Hmm. It’s wierd. When I don’t have money, I want all this STUFF. If I wait and think about it (since I don’t have money for it, as all my income is already earmarked until the last week of the month), eventually the desire wains and I realize that I don’t really need it. But then when I have money, I can’t figure out what to use it for. If I can think of something, I feel like I’ve been working at trying to spend money I don’t need to spend! Does that make sense?

What would you do if you came into a windfall?

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The journey continues…

November 20, 2010 at 10:17 am (spending habits)

While I haven’t been posting regularly to this blog, I am still fully committed to my debt reduction journey. If you visit regularly, you will notice that I continue to update my stats monthly and keep trying to pay $500-$700 beyond the basic interest charges.

I had been hoping to just magically pull out enough money (from somewhere, I don’t know where) to pay off all my non-SBA debts by the end of the year, but that was not based in reality, it just seemed nice and neat – only one debt left at the start of the new year. Since last summer, I have plotted payoff of all my BECU debts by February 2011, and I am on track to do that. (You’ll note that my BECU debts are only from rolling over debts from my higher rate debts to zero-interest cards, which then ended, so I opened even lower normal loands/cards at my new bank). All of these fussy “shuffle-debts” as I think of them, will be eliminated in just 2-3 months!

I haven’t consciously been doing my budget in a spreadsheet, but I still stick to it. I get paid bi-monthly. The first paycheck goes to rent, and my mini-fund savings (car expenses, pet expenses), and a few bills. The second paycheck I immediately make a several hundred dollar payment towards whatever highest interest rate debt I currently have, and pay a bunch of bills due at the end of the month (internet, netflix, gas, cell phone). If there is extra money left over at the end of the month, I may pay additional towards debt. I still avoid buying big ticket items (which are ones in the $100-$200 range) if I can help it, or at least spread them out so they are not all in the same month, and try to limit my “art” buying to $100-$150/month. I haven’t travelled anywhere, nor made vacation plans.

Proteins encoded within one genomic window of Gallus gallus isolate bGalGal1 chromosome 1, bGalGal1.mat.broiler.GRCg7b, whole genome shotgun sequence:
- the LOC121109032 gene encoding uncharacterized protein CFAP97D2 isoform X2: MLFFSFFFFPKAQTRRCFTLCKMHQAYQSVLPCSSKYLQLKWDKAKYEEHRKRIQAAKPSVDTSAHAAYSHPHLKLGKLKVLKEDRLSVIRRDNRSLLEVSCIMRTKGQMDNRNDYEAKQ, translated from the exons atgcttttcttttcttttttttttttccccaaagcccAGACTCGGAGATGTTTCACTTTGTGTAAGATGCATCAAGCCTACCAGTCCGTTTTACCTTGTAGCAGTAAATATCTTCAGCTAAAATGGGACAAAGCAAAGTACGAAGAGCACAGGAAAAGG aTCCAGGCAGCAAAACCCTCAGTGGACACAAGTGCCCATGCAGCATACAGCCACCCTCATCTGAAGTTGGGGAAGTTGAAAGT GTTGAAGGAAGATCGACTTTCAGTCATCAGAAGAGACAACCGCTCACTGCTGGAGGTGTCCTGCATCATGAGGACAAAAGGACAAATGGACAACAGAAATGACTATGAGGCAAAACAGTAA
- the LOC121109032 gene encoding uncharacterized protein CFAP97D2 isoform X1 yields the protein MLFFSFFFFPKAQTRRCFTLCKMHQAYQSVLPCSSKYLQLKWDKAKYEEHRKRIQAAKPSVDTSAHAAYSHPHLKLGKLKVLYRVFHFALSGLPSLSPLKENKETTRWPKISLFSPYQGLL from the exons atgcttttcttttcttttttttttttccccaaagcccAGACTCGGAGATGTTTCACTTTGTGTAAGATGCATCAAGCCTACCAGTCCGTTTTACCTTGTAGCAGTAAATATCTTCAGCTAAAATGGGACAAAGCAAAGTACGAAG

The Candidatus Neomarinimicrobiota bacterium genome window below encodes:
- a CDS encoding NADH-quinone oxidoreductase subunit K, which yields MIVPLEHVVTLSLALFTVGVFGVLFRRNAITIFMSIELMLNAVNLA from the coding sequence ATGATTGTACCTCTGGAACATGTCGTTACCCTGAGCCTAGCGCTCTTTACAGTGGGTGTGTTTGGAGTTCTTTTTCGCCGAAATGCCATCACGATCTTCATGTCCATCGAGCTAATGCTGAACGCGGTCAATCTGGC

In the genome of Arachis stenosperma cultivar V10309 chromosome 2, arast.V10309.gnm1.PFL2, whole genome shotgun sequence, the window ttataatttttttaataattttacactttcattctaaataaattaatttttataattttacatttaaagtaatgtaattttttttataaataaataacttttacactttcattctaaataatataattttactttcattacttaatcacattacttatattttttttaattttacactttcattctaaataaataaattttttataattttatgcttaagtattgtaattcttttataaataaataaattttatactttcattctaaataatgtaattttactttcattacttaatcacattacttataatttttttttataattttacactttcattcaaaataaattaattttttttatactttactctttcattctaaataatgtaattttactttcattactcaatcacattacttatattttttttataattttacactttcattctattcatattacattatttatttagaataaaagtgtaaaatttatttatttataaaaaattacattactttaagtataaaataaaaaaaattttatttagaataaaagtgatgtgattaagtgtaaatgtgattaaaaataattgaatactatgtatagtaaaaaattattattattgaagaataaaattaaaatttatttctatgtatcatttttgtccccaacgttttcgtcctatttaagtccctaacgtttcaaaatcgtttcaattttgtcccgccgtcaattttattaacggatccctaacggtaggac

What I have bought continues to be part of my budget. I have been buying more clothes in the last 3-4 months than I have in a long while, but I typically go to Macy’s and get items ONLY if they are heavily discounted or on sale, or wait to use an in-store discount card. I have also made the rounds of thrift-stores lately, supplementing my wardrobe as needed. I even found an amazing consignment store that has items that fit me (I am just slightly larger than the “normal” sizes, so getting good quality items that fit my style and size can be a most difficult challenge, when not shopping new). I don’t feel like I have been shopping extravegantly. I finally have enough clothes to wear more than the same 5 outfits every week at work before having to do laundry, which *feels* extravegant, but is simply wonderful and reduces a basic stress.

I am an avid and heavy reader and I continue to not buy new books (I do occasionally break down and get one if I’m going on a trip and need something to keep me company), but not very often. And as always, food is my biggest downfall. I eat out more than I should. I don’t scrimp when it comes to shopping – I get quality ingredients, often natural meats and sometimes organic produce. I rarely get packaged food.

So. What I’m trying to explain is that while I may not be visible on this blog as much as I used to be, I still follow the spirit of my journey. I feel like the cost-saving daily acitivities are more instinct now and don’t need as much conscious thought. I may be spending a little more than I should in some areas, but I feel comfortable with my progress and when I’ll get to the end of the road, being debt free!!!

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Brand loyalty & buying a car or truck

February 18, 2010 at 10:48 am (Being Frugal, spending habits, truck) ()